2) Boy, money always trumps everything. I was listening to a radio program about the history of tornado reporting and the national weather service was actively discouraged from reporting on them and collected no data for years between the late 1800s until after WWII. The reason? The federal government feared it would discourage people from moving out west. ( Read more... )
3) Speaking of radio programs, I was disappointed to hear that our local NPR station is cutting one of the last major original programs they produce to one day a week. ( Read more... )
4) Can literature decrease racism?
5) Atlantic's dark power of fraternities article is a good read, though perhaps a misleading one since the usual crimes of fraternities are focused on less than their insidious lobbying and liability protection schemes.
-- Every news outlet -- newspaper, website, tv network, radio station -- has biases. Every reporter has biases. This does not mean you should trashcan them, because if you know their biases they can be very useful, if only as indications that something is happening and you should look elsewhere for actual facts. Test them. Check the facts in some stories. Are they reported accurately? Are they exaggerated? In what way? Are they misinterpreted? To whose benefit? Who is the winner and who is the loser?
-- There is no one true news source. Ever. There never has been, Walter Cronkite and the evening news or anyone else. The best you can hope for is someone who can honestly give you as much as possible of what is happening, explaining the context, and avoiding adding personal bias to it. Christiane Amanpour does the best I've seen in international coverage, currently, but she's not the only one.
-- All real news is local. It affects real people. It affects you, whether you know it or not, and your relatives and friends and community. What you do not know can affect you more than what you do know.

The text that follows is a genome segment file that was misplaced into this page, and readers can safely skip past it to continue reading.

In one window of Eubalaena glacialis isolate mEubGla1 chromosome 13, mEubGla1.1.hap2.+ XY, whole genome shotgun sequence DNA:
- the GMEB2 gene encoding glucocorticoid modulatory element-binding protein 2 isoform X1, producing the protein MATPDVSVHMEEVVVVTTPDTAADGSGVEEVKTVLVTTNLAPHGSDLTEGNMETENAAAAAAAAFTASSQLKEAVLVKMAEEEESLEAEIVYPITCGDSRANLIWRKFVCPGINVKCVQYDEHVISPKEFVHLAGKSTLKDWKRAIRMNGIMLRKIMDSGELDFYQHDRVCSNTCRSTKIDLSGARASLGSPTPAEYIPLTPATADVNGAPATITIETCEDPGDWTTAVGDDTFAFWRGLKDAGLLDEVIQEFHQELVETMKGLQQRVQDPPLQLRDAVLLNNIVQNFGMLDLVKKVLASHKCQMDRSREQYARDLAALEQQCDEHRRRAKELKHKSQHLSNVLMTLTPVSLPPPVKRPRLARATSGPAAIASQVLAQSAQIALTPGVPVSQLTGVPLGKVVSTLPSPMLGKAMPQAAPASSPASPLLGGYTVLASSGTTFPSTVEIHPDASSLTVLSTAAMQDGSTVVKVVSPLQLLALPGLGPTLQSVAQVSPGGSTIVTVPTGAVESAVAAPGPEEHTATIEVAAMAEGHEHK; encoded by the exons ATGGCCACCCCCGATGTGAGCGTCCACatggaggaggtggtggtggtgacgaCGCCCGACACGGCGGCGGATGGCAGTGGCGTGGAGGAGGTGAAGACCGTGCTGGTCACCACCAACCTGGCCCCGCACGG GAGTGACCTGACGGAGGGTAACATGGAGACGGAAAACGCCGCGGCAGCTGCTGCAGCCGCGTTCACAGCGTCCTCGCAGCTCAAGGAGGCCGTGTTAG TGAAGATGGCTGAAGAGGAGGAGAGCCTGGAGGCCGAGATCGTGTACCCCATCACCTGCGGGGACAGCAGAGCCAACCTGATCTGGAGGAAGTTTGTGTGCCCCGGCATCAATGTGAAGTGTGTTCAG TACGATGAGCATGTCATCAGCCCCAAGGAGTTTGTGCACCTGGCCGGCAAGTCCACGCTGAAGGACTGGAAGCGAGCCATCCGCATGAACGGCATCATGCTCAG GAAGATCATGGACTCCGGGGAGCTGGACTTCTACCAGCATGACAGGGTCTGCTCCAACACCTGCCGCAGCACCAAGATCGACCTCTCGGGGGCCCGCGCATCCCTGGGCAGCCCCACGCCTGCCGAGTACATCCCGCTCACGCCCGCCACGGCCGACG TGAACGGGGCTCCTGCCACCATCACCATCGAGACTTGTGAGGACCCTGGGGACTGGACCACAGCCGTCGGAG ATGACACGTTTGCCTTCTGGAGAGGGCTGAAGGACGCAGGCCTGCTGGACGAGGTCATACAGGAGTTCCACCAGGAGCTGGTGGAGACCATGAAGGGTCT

-- Find a handful or more of news outlets whose biases you are familiar with, who offset each other, who disagree with each other, who cover the same things from different angles. Read them together. See what is left out, and what is covered. What do you want to know more about after reading them? How complete a picture do you have of what is happening?
-- News aggregations sites can help you get a cross-section of coverage of an event. News.google.com is only one of them; there are others. You don't have to be satisfied with whatever is put on the front page; you can search them. I have searched news.google.com for events happening in the little 12,000-circulation weekly newspaper I used to work for, and found them. Just because a site aggregates the biggest stories on the front page does not mean you cannot look for what you want.
-- If you want a full picture of what is happening in your country, read news written outside the country. I did not find out from American news that the Democrats had the LA police chase beachgoers away with mounted patrols before and during the national Democratic Convention out there a few years ago; I saw the video of it on the BBC. It's important to remember that each country's news organizations may report according to different rules than in your own country -- for instance, coverage of trials after a certain point is barred in Britain and Canada and possibly other places as well, while it is allowed here. There are other differences as well. However, take these into account and read widely, and get the view from beyond the ponds of what is happening.
In international news sources, notice what is taken for granted, what is covered, what topics and issues are not covered at all.
-- Check for independent news sources for specific events. I aggregated news on arrests during the Republican National Convention in New York City based on on-the-spot reports over cell phones that were sent to www.indymedia.org. This is not unbiased, but it is fast and can be more accurate than anything else out there in a breaking story like this.